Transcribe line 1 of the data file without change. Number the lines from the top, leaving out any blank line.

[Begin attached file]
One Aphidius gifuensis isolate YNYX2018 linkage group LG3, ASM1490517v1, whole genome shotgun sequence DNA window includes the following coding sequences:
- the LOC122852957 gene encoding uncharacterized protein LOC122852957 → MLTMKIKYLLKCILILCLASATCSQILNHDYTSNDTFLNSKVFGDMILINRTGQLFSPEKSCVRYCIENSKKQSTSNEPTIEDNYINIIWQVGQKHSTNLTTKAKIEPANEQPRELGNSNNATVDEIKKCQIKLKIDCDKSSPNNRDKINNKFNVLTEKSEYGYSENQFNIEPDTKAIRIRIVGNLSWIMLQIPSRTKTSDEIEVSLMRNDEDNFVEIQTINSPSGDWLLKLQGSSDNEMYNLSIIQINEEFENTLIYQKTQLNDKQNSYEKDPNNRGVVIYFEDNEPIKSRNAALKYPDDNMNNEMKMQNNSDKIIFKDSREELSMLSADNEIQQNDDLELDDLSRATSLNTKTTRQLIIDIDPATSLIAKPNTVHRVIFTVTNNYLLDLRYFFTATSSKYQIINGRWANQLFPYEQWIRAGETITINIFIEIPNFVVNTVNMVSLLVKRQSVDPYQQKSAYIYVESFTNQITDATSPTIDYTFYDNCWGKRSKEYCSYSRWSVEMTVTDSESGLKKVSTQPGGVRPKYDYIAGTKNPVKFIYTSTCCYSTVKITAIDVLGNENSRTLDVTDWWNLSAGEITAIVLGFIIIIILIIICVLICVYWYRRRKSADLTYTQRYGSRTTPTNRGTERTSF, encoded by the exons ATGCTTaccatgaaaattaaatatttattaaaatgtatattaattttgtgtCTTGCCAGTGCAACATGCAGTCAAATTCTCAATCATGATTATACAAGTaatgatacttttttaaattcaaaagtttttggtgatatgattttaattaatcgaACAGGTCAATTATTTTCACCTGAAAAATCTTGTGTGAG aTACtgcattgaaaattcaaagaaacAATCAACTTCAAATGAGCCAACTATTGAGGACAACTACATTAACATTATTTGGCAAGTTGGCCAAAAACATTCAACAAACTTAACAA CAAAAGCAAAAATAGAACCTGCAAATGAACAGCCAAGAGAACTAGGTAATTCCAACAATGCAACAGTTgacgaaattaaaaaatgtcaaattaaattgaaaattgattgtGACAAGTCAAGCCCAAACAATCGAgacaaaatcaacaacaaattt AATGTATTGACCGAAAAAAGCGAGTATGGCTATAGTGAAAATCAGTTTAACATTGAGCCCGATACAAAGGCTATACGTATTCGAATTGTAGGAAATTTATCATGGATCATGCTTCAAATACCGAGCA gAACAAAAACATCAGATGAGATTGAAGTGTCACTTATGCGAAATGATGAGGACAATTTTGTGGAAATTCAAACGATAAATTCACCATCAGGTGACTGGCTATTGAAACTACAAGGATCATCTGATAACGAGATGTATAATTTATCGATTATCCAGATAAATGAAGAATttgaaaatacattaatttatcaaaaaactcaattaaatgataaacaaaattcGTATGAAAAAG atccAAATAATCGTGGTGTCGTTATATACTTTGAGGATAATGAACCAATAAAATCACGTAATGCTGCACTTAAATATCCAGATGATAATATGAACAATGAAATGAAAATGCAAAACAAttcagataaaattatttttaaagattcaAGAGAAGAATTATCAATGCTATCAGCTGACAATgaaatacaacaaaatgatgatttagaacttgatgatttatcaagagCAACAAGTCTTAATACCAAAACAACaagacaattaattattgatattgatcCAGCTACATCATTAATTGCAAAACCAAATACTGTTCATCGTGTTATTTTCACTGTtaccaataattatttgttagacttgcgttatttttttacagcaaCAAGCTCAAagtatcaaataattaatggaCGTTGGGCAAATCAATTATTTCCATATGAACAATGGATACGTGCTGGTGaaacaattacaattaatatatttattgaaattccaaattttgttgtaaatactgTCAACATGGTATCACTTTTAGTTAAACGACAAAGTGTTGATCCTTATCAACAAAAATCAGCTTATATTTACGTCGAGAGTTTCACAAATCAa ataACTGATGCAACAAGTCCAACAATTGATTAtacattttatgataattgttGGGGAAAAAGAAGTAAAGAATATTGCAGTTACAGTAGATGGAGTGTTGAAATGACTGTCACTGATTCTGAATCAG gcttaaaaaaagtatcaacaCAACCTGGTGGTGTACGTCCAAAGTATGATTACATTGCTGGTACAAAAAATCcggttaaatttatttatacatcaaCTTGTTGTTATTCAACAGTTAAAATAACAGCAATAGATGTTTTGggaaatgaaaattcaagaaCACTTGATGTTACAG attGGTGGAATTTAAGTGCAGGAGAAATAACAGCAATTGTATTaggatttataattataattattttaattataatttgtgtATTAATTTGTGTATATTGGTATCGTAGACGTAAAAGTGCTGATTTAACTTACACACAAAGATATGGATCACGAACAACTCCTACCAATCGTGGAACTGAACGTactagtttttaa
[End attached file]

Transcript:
One Aphidius gifuensis isolate YNYX2018 linkage group LG3, ASM1490517v1, whole genome shotgun sequence DNA window includes the following coding sequences: